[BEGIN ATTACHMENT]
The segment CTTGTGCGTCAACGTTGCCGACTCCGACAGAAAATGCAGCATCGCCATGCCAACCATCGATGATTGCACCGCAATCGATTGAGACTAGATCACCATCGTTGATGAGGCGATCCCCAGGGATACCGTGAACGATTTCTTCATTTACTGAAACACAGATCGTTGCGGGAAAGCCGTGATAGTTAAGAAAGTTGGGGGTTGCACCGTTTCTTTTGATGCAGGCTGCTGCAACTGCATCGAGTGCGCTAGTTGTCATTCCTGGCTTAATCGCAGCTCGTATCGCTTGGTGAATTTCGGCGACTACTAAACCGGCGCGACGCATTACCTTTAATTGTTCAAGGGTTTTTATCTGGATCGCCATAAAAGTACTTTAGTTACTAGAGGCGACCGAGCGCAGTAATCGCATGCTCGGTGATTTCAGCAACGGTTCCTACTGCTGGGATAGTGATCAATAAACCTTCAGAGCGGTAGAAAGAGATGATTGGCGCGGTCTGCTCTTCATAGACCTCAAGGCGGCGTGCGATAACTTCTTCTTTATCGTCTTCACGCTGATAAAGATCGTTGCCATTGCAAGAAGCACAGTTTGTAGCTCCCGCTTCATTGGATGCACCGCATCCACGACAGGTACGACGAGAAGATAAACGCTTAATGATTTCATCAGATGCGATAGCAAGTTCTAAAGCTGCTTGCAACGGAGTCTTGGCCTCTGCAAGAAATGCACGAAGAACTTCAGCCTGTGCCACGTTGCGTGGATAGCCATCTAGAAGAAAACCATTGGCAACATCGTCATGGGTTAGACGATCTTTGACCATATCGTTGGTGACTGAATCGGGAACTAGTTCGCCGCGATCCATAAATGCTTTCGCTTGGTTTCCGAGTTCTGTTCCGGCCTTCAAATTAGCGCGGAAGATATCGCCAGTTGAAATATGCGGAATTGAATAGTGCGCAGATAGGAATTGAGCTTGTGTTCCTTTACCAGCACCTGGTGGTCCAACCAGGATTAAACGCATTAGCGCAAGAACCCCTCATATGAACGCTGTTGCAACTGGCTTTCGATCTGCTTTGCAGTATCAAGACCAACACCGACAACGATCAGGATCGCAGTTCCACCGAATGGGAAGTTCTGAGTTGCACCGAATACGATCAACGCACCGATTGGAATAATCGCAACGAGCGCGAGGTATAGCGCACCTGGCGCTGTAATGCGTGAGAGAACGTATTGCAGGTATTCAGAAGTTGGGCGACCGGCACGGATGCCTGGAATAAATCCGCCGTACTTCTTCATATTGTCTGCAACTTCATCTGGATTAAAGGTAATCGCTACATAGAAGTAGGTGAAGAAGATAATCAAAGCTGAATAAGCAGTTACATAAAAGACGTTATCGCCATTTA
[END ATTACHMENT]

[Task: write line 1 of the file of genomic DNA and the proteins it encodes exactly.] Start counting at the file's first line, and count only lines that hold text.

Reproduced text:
The segment CTTGTGCGTCAACGTTGCCGACTCCGACAGAAAATGCAGCATCGCCATGCCAACCATCGATGATTGCACCGCAATCGATTGAGACTAGATCACCATCGTTGATGAGGCGATCCCCAGGGATACCGTGAACGATTTCTTCATTTACTGAAACACAGATCGTTGCGGGAAAGCCGTGATAGTTAAGAAAGTTGGGGGTTGCACCGTTTCTTTTGATGCAGGCTGCTGCAACTGCATCGAGTGCGCTAGTTGTCATTCCTGGCTTAATCGCAGCTCGTATCGCTTGGTGAATTTCGGCGACTACTAAACCGGCGCGACGCATTACCTTTAATTGTTCAAGGGTTTTTATCTGGATCGCCATAAAAGTACTTTAGTTACTAGAGGCGACCGAGCGCAGTAATCGCATGCTCGGTGATTTCAGCAACGGTTCCTACTGCTGGGATAGTGATCAATAAACCTTCAGAGCGGTAGAAAGAGATGATTGGCGCGGTCTGCTCTTCATAGACCTCAAGGCGGCGTGCGATAACTTCTTCTTTATCGTCTTCACGCTGATAAAGATCGTTGCCATTGCAAGAAGCACAGTTTGTAGCTCCCGCTTCATTGGATGCACCGCATCCACGACAGGTACGACGAGAAGATAAACGCTTAATGATTTCATCAGATGCGATAGCAAGTTCTAAAGCTGCTTGCAACGGAGTCTTGGCCTCTGCAAGAAATGCACGAAGAACTTCAGCCTGTGCCACGTTGCGTGGATAGCCATCTAGAAGAAAACCATTGGCAACATCGTCATGGGTTAGACGATCTTTGACCATATCGTTGGTGACTGAATCGGGAACTAGTTCGCCGCGATCCATAAATGCTTTCGCTTGGTTTCCGAGTTCTGTTCCGGCCTTCAAATTAGCGCGGAAGATATCGCCAGTTGAAATATGCGGAATTGAATAGTGCGCAGATAGGAATTGAGCTTGTGTTCCTTTACCAGCACCTGGTGGTCCAACCAGGATTAAACGCATTAGCGCAAGAACCCCTCATATGAACGCTGTTGCAACTGGCTTTCGATCTGCTTTGCAGTATCAAGACCAACACCGACAACGATCAGGATCGCAGTTCCACCGAATGGGAAGTTCTGAGTTGCACCGAATACGATCAACGCACCGATTGGAATAATCGCAACGAGCGCGAGGTATAGCGCACCTGGCGCTGTAATGCGTGAGAGAACGTATTGCAGGTATTCAGAAGTTGGGCGACCGGCACGGATGCCTGGAATAAATCCGCCGTACTTCTTCATATTGTCTGCAACTTCATCTGGATTAAAGGTAATCGCTACATAGAAGTAGGTGAAGAAGATAATCAAAGCTGAATAAGCAGTTACATAAAAGACGTTATCGCCATTTA